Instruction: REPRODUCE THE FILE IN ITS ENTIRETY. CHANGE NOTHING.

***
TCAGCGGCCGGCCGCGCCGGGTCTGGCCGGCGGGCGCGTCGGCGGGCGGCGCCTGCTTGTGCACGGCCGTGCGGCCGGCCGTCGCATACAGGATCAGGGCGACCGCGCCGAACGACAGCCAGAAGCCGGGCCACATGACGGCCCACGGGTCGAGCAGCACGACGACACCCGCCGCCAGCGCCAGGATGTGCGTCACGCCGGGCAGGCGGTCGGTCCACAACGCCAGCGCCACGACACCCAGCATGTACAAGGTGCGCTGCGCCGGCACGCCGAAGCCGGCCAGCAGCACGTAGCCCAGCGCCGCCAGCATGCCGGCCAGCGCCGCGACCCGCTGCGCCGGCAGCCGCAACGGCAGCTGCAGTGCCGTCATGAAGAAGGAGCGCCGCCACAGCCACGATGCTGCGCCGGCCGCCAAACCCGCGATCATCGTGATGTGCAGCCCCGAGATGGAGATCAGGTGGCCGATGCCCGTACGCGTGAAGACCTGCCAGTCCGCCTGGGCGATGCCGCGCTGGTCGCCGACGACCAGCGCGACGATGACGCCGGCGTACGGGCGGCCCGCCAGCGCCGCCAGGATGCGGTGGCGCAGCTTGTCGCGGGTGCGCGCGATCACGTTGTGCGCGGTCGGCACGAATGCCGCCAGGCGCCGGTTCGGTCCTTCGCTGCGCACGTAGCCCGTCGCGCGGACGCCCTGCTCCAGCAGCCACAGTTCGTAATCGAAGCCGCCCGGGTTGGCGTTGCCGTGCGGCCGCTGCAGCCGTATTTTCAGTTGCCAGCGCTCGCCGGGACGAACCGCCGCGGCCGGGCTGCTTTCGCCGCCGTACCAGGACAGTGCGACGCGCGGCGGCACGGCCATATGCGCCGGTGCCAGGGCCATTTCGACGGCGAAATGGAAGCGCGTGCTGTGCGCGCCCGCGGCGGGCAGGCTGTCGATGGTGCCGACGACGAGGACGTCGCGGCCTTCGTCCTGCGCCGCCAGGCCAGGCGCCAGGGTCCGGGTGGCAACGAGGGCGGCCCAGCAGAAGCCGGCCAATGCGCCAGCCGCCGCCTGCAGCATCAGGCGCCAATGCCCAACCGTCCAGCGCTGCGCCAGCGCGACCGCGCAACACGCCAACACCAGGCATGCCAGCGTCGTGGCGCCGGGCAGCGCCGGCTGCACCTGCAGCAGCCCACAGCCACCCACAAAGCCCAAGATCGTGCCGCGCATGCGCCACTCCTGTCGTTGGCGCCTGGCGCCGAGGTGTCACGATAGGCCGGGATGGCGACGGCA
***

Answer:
TCAGCGGCCGGCCGCGCCGGGTCTGGCCGGCGGGCGCGTCGGCGGGCGGCGCCTGCTTGTGCACGGCCGTGCGGCCGGCCGTCGCATACAGGATCAGGGCGACCGCGCCGAACGACAGCCAGAAGCCGGGCCACATGACGGCCCACGGGTCGAGCAGCACGACGACACCCGCCGCCAGCGCCAGGATGTGCGTCACGCCGGGCAGGCGGTCGGTCCACAACGCCAGCGCCACGACACCCAGCATGTACAAGGTGCGCTGCGCCGGCACGCCGAAGCCGGCCAGCAGCACGTAGCCCAGCGCCGCCAGCATGCCGGCCAGCGCCGCGACCCGCTGCGCCGGCAGCCGCAACGGCAGCTGCAGTGCCGTCATGAAGAAGGAGCGCCGCCACAGCCACGATGCTGCGCCGGCCGCCAAACCCGCGATCATCGTGATGTGCAGCCCCGAGATGGAGATCAGGTGGCCGATGCCCGTACGCGTGAAGACCTGCCAGTCCGCCTGGGCGATGCCGCGCTGGTCGCCGACGACCAGCGCGACGATGACGCCGGCGTACGGGCGGCCCGCCAGCGCCGCCAGGATGCGGTGGCGCAGCTTGTCGCGGGTGCGCGCGATCACGTTGTGCGCGGTCGGCACGAATGCCGCCAGGCGCCGGTTCGGTCCTTCGCTGCGCACGTAGCCCGTCGCGCGGACGCCCTGCTCCAGCAGCCACAGTTCGTAATCGAAGCCGCCCGGGTTGGCGTTGCCGTGCGGCCGCTGCAGCCGTATTTTCAGTTGCCAGCGCTCGCCGGGACGAACCGCCGCGGCCGGGCTGCTTTCGCCGCCGTACCAGGACAGTGCGACGCGCGGCGGCACGGCCATATGCGCCGGTGCCAGGGCCATTTCGACGGCGAAATGGAAGCGCGTGCTGTGCGCGCCCGCGGCGGGCAGGCTGTCGATGGTGCCGACGACGAGGACGTCGCGGCCTTCGTCCTGCGCCGCCAGGCCAGGCGCCAGGGTCCGGGTGGCAACGAGGGCGGCCCAGCAGAAGCCGGCCAATGCGCCAGCCGCCGCCTGCAGCATCAGGCGCCAATGCCCAACCGTCCAGCGCTGCGCCAGCGCGACCGCGCAACACGCCAACACCAGGCATGCCAGCGTCGTGGCGCCGGGCAGCGCCGGCTGCACCTGCAGCAGCCCACAGCCACCCACAAAGCCCAAGATCGTGCCGCGCATGCGCCACTCCTGTCGTTGGCGCCTGGCGCCGAGGTGTCACGATAGGCCGGGATGGCGACGGCA